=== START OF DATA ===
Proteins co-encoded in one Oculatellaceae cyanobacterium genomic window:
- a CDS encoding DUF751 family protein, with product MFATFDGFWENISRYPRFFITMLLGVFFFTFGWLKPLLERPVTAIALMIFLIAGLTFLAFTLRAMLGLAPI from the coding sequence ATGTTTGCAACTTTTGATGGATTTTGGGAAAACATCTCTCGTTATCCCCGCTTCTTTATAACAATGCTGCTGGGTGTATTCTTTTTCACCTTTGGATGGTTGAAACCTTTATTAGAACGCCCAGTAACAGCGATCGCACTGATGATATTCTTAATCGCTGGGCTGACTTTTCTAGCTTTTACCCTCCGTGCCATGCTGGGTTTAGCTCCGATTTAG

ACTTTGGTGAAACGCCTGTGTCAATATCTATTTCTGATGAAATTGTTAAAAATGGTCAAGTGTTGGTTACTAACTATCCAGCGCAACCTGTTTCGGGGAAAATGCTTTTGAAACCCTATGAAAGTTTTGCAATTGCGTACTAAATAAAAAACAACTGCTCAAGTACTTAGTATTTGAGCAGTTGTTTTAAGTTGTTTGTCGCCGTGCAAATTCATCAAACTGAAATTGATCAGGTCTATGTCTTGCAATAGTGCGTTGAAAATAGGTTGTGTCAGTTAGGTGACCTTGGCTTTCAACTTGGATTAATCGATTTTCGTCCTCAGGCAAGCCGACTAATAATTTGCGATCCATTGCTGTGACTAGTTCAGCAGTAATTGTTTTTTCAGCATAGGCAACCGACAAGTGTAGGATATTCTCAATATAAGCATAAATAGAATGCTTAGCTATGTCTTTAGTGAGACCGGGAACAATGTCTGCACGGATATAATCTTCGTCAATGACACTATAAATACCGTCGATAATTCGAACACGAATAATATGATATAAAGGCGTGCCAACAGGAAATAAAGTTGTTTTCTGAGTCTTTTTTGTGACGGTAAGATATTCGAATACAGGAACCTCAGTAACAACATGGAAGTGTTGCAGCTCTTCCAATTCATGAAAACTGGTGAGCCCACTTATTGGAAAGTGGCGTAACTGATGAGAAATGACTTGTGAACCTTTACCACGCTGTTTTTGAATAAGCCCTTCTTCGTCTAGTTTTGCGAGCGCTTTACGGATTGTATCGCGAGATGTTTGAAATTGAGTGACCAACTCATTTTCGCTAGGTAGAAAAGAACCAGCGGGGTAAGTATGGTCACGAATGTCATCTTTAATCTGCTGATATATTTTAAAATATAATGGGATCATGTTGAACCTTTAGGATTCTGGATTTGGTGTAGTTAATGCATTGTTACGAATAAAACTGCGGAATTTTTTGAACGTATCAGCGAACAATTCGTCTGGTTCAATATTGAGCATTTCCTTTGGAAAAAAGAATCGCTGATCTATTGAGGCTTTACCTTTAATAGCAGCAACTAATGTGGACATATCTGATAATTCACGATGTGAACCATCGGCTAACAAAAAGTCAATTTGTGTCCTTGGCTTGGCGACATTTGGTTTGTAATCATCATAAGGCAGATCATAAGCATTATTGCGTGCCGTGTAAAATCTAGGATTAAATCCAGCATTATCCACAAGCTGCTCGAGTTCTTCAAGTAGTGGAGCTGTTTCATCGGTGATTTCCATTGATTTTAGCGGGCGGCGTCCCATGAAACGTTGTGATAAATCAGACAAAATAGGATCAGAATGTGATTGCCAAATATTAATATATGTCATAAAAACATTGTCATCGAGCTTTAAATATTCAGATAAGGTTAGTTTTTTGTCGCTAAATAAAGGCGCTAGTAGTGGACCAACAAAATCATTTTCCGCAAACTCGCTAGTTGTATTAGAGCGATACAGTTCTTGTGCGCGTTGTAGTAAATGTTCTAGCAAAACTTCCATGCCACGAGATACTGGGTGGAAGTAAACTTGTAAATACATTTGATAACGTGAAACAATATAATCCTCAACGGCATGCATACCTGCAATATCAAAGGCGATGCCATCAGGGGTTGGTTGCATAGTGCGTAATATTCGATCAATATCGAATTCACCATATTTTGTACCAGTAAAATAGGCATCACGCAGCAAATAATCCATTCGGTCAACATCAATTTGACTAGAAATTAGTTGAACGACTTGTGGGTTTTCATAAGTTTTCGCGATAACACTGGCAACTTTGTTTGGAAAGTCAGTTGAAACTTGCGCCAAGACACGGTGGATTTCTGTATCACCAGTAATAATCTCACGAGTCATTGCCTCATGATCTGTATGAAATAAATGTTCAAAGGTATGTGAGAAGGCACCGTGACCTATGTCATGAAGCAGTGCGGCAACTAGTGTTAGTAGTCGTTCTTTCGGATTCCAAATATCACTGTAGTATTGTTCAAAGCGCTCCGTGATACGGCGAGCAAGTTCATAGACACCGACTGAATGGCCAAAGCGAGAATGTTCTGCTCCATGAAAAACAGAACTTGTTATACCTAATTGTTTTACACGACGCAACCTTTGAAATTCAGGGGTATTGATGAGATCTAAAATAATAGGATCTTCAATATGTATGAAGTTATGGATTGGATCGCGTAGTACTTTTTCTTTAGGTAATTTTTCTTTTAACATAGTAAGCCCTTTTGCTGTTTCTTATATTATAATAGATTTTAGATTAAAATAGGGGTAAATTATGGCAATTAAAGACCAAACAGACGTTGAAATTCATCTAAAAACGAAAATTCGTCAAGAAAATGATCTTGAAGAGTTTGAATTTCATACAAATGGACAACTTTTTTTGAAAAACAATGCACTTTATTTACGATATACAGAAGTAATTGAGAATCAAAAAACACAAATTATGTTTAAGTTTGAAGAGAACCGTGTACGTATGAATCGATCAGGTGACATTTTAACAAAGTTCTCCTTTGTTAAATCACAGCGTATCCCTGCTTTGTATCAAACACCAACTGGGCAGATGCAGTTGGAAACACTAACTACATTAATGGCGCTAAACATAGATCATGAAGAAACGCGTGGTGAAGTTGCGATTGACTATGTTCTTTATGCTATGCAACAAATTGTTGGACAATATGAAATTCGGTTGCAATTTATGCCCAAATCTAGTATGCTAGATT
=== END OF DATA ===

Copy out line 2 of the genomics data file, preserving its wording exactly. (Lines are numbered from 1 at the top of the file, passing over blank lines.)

- a CDS encoding DUF751 family protein, with product MFATFDGFWENISRYPRFFITMLLGVFFFTFGWLKPLLERPVTAIALMIFLIAGLTFLAFTLRAMLGLAPI from the coding sequence ATGTTTGCAACTTTTGATGGATTTTGGGAAAACATCTCTCGTTATCCCCGCTTCTTTATAACAATGCTGCTGGGTGTATTCTTTTTCACCTTTGGATGGTTGAAACCTTTATTAGAACGCCCAGTAACAGCGATCGCACTGATGATATTCTTAATCGCTGGGCTGACTTTTCTAGCTTTTACCCTCCGTGCCATGCTGGGTTTAGCTCCGATTTAG